A Guide to Restoring Oakley X-Metal Sunglasses
Our VP of Product and Innovation came up to my desk early on a Monday morning with a black sunglass case in hand.
“Check these out,” he said, handing off the case to me.
I peeled back the zipper to reveal a pair of 1st generation Oakley Juliets.
Green sprouted from the frames in various patches. The arm sleeves and nose pieces were sticky and oozing. The lenses were pitted and scratched.
“What happened to these?” I asked.
Jeff shrugged. He’d unearthed them from storage along with about 10 other pairs of sunglasses he’d picked up over the years.
He wasn’t even sure what they were. But he knew they were old. He knew they were Oakleys. And he knew an opportunity when he saw one
— an opportunity for free labor and parts.
And even though I could have balked at being the free labor factor in this scenario, it was a win-win all-around.
Jeff would get a pair of Juliets he could proudly display, and I’d get an article out of the deal. Plus, I saw a chance to restore a piece of Oakley history.
Here’s how it all went down:
The Cleaning of the Frame
To start off the Oakley Juliet tune up, I removed the lenses, rubber components, and temples so that I could focus on just the metal itself.
These particular Juliets have a plasma finish I didn’t want to damage, so I stayed away from harsh chemicals for the cleaning. I used a toothbrush, some warm water, and a mild dish soap to scrub away the oils and dirt.
For a more intense cleaning, some recommend using an ultrasonic bath, although, this could potentially change the color of the finish. For polished Juliets, you could also try rubbing alcohol or silver polish.
Unfortunately, when I cleaned off the green fuzz, my worst-case fears proved true — the metal was corroded.
In search of a solution, Jeff reached out to Revant board member, Carlos Reyes, the former VP of Research & Development at Oakley.
This was his response —
Bringing in the Professionals
Since I wasn’t about to invest in a bead blaster or ceramic vibrator, the DIY approach to repairing the Oakley Juliets was no longer an option.
Tyler, a Customer Experience Guide here at Revant, suggested The X-MAN Custom Metalworks. A few of our customers had sent in their X Metals to him and he came highly recommended. I reached out to The X-MAN, boxed up the Juliets, and he turned them around in just 1 day.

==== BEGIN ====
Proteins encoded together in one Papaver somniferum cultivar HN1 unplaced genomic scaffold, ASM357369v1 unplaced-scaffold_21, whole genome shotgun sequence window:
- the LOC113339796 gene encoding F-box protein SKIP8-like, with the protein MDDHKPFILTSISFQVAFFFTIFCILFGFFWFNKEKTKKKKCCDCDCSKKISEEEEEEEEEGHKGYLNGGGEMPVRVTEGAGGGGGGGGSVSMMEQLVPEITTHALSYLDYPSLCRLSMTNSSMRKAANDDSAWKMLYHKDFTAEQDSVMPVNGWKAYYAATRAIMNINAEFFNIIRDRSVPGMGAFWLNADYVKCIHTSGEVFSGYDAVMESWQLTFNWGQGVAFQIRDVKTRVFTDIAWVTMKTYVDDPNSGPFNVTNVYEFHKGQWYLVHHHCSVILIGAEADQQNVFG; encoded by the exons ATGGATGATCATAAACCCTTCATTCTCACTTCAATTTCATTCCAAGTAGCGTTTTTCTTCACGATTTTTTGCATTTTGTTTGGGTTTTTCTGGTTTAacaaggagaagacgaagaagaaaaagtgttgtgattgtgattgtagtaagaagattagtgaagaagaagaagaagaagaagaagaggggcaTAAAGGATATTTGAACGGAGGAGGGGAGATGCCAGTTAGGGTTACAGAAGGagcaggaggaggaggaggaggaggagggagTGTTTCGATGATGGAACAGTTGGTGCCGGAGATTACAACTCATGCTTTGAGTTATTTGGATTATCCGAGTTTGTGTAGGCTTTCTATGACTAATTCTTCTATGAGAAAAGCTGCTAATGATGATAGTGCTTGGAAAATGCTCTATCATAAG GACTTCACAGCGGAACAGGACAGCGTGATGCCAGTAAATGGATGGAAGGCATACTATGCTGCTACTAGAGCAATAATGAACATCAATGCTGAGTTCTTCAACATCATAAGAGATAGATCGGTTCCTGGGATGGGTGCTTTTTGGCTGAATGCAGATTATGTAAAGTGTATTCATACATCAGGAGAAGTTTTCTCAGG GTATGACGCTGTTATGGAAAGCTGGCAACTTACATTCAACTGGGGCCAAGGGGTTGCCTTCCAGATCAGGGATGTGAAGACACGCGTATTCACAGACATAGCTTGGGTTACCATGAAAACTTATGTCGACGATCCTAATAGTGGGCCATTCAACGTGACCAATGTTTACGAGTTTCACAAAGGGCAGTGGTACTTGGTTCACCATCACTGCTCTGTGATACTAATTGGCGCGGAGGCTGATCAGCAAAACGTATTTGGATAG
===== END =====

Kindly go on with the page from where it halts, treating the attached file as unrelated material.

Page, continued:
He couldn’t match the finish on these 1st generations because it’s a special anodized coating process, but the new flat plasma finish looks spectacular. He also saved the serial number.
In addition to the new coating, the X-MAN repaired the Juliet's loose nose bridge — installing new stainless steel pins and replacing the rubber with an exclusive X-MAN pharmaceutical-grade rubber that will never deteriorate like the original parts.
Instead of the loose, wobbly feel that happens to Juliets over time, the nose bridge is once again tight and solid.
It was a full tune up from orbitals to ear stems and the Juliets look as good as new.
The X-MAN offers this refinishing and tuning/tightening services for Romeo, Romeo 2.0, Penny, XX, Half-X, Mars, and X-Squared. Beyond repairs, he also offers custom refinishes. Check out his gallery for examples of custom work.
Changing the Rubber Components
The nose pieces and earsocks on the Juliets were toast.
They were sticky and the nose pieces were oozing. No amount of cleaning was going to bring these back from the dead, so I included Revant’s MaxGrip® Rubber Kit for Oakley Juliet in the box to the X-MAN, and he installed them.
The temple shocks and the gaskets at the orbitals were still in decent shape, although the temple shocks were slightly tacky. I put the temple shocks in boiling water, and this method seemed to work in drawing out the oils causing that stickiness.
If you need to replace your temple shocks or washers, you should be able to find those for sale on the internet.
Here’s an installation video that walks you through how to remove and install Oakley Juliet ear sleeves and nose pieces:
Replacing the Lenses
Lastly, the X-MAN swapped the damaged Emerald Green lenses for a pair of Revant Elite Rogue Green lenses.
For this, you’ll need a T6 screwdriver (comes included with the lenses). If you've lost or stripped the screws at the orbitals, you can find new ones here.
Here’s a video on how to replace Oakley Juliet lenses:
The end result speaks for itself.
Click through the gallery to see details from the Oakley Juliet tune up.
Jeff couldn't be happier with his restored Oakley Juliets.